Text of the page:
None the less, it is a commendable effort from someone who akin to a "Giver" in
the colonial and Kenyan context.
It is always very rewarding to hear him talk
about his experiences as clerk in Kenya’s Northern Frontier District (Kapenguria,
Lodwar, Lokitung, Isiolo, and Marsabit,) at a time when white and brown skins in
the area were often rarer than the elusively shy bongo (antelope) in the Kenyan
The NFD was inhabited by Somalis, Borana, Rendile, Gabbra and a few other
However, Somalia, to this day, maintains that the area was "stolen" by the
British colonialists, and a constant state of war (including several incidents
of genocide) has continued to ravage the area.
The NFD is semi desert, hot and sometimes drier than the Sahara but it is
rich in local folklore, music, anthropological history, the rugged beauty of
earth and people that as fierce as they are gentle, tormented and sometimes at
peace with themselves amid the fighting.
I met him for lunch in London (July 2015) for the first time and his mind and
memory are sharper than the point of a needle.
I knew his late brother Wilfred (we supped many a Tusker lager) in Kenya who
was quite a brilliant advertising man and his CV would include meetings with
some of the most important politicians of the day, including Kenya’s first
president, Jomo Kenyatta.
Come, join Mervyn’s safari as he takes you through the many roads that made
up his life: from early childhood, schooling in and life in India and Goa to
beginning a new life in Kenya.
He will take you sightseeing in some of the most splendid towns in northern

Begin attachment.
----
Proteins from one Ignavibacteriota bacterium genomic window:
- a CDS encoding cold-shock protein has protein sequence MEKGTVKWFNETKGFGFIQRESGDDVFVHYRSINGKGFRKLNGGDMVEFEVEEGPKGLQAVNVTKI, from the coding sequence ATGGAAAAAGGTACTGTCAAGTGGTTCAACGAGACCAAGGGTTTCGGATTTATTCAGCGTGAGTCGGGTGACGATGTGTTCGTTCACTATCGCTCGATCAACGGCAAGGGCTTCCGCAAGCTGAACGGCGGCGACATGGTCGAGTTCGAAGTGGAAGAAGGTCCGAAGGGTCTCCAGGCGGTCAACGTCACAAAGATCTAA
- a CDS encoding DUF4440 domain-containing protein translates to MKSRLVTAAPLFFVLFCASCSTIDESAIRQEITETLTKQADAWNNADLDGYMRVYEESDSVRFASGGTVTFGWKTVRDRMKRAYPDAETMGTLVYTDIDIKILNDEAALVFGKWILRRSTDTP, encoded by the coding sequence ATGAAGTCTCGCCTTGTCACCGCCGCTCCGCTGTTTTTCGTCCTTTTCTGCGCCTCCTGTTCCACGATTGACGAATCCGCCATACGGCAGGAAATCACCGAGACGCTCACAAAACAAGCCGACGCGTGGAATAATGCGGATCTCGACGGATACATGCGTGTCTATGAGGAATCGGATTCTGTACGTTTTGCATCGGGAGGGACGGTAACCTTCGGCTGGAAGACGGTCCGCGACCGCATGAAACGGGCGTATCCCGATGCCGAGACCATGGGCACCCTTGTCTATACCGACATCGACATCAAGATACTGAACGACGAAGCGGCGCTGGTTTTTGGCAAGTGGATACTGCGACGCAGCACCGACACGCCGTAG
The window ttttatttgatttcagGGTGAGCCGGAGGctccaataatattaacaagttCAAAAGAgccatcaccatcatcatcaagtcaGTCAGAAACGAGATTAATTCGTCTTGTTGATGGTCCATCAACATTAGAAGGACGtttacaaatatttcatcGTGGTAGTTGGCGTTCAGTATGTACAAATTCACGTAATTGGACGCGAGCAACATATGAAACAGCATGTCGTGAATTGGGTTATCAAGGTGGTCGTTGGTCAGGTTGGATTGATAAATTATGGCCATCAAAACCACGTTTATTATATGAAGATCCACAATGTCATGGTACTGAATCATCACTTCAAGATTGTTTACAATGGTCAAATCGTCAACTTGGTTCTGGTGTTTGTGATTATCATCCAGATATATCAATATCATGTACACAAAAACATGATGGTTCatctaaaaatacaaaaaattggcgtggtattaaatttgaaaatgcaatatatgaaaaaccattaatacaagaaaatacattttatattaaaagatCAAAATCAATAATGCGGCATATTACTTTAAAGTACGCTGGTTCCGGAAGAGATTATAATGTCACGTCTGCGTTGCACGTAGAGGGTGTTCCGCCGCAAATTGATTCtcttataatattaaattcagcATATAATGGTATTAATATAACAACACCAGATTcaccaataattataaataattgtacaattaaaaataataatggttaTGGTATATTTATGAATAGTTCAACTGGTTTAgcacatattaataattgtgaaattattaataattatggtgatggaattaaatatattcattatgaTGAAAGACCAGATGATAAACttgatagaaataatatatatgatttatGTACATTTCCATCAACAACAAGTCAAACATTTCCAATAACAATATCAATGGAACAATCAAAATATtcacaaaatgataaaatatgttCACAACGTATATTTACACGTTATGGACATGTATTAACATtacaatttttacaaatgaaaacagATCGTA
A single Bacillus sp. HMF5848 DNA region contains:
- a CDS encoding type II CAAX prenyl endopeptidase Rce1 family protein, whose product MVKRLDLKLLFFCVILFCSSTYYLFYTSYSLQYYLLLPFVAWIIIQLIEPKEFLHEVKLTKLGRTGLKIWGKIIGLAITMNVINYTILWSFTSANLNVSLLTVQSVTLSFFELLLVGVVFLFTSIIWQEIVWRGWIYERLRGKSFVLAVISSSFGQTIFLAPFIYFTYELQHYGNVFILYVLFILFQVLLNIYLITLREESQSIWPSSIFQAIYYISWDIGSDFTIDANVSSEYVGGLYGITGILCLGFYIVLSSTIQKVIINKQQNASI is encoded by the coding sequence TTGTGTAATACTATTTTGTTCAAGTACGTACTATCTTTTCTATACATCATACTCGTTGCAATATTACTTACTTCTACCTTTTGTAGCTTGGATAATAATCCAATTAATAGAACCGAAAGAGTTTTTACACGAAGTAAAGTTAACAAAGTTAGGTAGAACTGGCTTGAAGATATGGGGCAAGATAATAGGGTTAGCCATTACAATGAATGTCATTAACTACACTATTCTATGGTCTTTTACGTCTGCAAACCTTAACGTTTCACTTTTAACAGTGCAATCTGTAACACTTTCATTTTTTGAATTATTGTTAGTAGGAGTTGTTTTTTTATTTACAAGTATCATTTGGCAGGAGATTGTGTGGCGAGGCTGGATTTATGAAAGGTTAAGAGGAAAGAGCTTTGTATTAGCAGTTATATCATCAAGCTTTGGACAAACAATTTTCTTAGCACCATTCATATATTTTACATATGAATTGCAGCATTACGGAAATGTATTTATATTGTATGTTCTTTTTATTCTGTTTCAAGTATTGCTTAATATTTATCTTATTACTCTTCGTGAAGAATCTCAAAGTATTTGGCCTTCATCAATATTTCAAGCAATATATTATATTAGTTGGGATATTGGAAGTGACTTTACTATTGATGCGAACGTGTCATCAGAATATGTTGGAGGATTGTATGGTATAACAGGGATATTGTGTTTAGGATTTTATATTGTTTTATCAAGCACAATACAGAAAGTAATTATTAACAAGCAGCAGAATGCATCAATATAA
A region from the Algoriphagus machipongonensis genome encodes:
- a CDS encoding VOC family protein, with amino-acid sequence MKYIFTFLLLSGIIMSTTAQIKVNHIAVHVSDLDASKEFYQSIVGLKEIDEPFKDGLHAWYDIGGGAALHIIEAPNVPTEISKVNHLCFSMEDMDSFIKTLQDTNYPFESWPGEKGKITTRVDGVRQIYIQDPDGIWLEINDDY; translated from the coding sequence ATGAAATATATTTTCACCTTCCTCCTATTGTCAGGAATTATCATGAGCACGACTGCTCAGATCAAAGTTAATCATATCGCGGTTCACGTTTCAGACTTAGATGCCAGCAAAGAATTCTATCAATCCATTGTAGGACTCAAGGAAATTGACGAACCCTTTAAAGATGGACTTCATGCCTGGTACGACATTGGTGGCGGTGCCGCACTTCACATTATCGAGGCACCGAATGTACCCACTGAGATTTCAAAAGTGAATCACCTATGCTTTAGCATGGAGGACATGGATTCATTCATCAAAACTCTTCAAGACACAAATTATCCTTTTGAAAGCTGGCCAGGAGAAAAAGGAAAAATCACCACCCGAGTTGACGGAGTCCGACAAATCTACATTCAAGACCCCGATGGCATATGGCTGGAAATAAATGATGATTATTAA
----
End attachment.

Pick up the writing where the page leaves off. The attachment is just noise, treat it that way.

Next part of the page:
He will let you peep into his bachelor days, falling in love and marriage,
the tragedy of losing a child (and, much later, his brother Wilfred), life in
the White Highlands (reserved for white farmers) of Kenya, a rude awakening in
Zanzibar, farewelling Kenya with tears in the Maciel hearts, living in a 'manyatta'
(homestead) in Sutton UK.
The refreshing about Maciel is that he writes like he talks and he calls it
as he sees it.
He does not veer into risky or dangerous territory and sticks like superglue
to the stuff he knows.
I am sure, also, the Colonial Service Code of Ethics has ensured that he has
practises the utmost discretion because he does not divulge any juicy
indiscretions, gossip or secrets he must have come face to face with sometime in
his long career.
You will not get an expose on this safari.
What you do get is an honest story, with limits.
I make this point because his story is devoid of politics, rebellion or
Mervyn Maciel is indeed a very talented man and a raconteur who tells a good
story every time he writes or speaks.
Enjoy the safari. The book is available from: